H-Bomb’s Sunday photo, week 55: the house that Thomas Jefferson built

Cheers on a Sunday afternoon. Just 3 days now until I leave for Rome, the latest stop on my World Karaoke Tour! But first things first; I have this week’s featured photo to share with you.

Today’s image comes from Charlottesville, Virginia, a town about 116 miles southwest of Washington, DC. Charlottesville is best known for being the home of the University of Virginia (UVA), which was founded in 1819 by Thomas Jefferson — the third President of the United States, and a great polymath. Also in Charlottesville, Jefferson built a remarkable house, which he called Monticello. (Technically, the Monticello name, which means “little hill” in Italian,” refers to the entire 5,000 acre plantation on which the house originally stood. Today, the property includes 2,500 or so of the original acres)

Typical of Jefferson’s genius, he was self-taught in architecture, and he modeled the design of his home after drawings by the great Renaissance architect, Andrea Palladio. (In turn, Palladio had been heavily influenced by the architecture of ancient Rome, and the design of Monticello is considered a superb example of the Classical Revival style.) Monticello was completed in 1809, after 40 years of planning and construction. Here’s what the end result looks like:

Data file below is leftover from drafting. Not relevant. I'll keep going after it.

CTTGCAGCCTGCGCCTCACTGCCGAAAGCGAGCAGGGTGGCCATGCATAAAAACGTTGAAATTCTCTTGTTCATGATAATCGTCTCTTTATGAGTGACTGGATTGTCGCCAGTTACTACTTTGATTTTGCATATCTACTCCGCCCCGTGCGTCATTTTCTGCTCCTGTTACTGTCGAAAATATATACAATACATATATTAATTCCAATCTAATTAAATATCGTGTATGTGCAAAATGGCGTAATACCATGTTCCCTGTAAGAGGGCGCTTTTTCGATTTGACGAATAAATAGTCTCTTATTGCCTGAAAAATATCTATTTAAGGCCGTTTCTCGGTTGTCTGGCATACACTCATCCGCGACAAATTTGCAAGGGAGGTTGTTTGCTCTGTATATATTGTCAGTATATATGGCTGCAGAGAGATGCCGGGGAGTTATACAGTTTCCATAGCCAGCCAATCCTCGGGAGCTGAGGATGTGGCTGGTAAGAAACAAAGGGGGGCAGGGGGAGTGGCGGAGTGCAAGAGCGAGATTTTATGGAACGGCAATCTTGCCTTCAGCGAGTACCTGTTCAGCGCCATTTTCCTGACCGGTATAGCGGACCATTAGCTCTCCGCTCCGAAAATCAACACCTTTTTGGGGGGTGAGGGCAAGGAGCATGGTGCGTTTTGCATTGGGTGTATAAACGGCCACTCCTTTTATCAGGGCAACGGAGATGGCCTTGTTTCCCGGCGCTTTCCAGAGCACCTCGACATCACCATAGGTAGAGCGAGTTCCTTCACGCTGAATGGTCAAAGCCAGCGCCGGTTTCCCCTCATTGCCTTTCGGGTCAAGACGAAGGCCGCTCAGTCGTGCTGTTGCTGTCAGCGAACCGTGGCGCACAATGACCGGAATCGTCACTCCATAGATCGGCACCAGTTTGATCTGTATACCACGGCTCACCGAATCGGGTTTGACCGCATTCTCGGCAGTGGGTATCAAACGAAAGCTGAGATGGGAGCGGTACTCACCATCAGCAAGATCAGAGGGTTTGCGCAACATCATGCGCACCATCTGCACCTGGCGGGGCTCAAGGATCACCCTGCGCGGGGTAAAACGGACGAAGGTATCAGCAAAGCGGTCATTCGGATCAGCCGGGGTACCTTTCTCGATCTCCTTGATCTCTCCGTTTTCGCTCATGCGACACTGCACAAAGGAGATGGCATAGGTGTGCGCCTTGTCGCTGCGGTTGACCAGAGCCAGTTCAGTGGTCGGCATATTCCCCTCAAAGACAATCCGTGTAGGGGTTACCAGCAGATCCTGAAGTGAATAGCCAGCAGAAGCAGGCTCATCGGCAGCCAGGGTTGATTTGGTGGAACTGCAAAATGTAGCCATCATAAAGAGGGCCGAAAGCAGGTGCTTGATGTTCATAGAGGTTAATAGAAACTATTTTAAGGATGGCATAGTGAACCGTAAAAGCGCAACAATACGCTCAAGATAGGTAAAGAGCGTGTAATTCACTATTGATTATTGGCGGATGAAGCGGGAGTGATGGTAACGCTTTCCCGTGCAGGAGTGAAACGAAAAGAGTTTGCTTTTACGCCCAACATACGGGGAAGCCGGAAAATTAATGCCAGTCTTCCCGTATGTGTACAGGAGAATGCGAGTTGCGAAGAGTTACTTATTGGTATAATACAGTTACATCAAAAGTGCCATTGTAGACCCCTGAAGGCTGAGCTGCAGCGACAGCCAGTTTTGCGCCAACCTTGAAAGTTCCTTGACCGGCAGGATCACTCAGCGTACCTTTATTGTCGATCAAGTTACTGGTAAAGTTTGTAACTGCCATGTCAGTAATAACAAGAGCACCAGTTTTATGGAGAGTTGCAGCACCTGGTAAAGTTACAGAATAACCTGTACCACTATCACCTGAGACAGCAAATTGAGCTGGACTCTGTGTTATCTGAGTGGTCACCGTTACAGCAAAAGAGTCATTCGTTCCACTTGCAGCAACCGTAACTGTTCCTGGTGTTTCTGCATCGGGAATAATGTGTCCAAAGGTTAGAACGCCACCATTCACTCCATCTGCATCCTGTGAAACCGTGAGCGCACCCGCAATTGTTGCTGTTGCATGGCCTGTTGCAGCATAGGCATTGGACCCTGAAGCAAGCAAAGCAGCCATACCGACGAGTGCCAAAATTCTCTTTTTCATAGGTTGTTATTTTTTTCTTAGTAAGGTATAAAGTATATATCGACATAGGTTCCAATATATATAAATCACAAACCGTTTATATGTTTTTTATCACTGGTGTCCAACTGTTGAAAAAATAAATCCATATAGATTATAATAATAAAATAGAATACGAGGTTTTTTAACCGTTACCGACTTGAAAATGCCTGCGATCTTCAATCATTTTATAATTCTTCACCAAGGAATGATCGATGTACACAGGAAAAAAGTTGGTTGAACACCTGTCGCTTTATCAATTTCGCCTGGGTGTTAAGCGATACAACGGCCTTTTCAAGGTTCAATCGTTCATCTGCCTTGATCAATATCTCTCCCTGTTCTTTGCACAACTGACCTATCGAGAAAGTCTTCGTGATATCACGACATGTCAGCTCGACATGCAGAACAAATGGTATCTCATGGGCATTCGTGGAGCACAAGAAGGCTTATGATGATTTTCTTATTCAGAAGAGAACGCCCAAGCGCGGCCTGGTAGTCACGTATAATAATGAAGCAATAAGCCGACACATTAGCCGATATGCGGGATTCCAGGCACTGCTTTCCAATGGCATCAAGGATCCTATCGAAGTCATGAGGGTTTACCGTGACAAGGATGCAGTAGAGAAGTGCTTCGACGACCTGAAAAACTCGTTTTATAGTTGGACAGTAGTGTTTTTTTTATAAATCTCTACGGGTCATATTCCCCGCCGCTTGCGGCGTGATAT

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This photo was taken during my visit to Charlottesville in June 2008. As you can see, the property has been exceptionally well maintained and preserved by the private foundation that runs it. Monticello, together with the nearby UVA campus, is a UNESCO World Heritage site. By the way, you can also take a tour of the house’s interior.

Do you like visiting historic homes?

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Categories: H-Bomb's Sunday photo, North America, travel | Tags: , , , , , , , , , | Leave a comment

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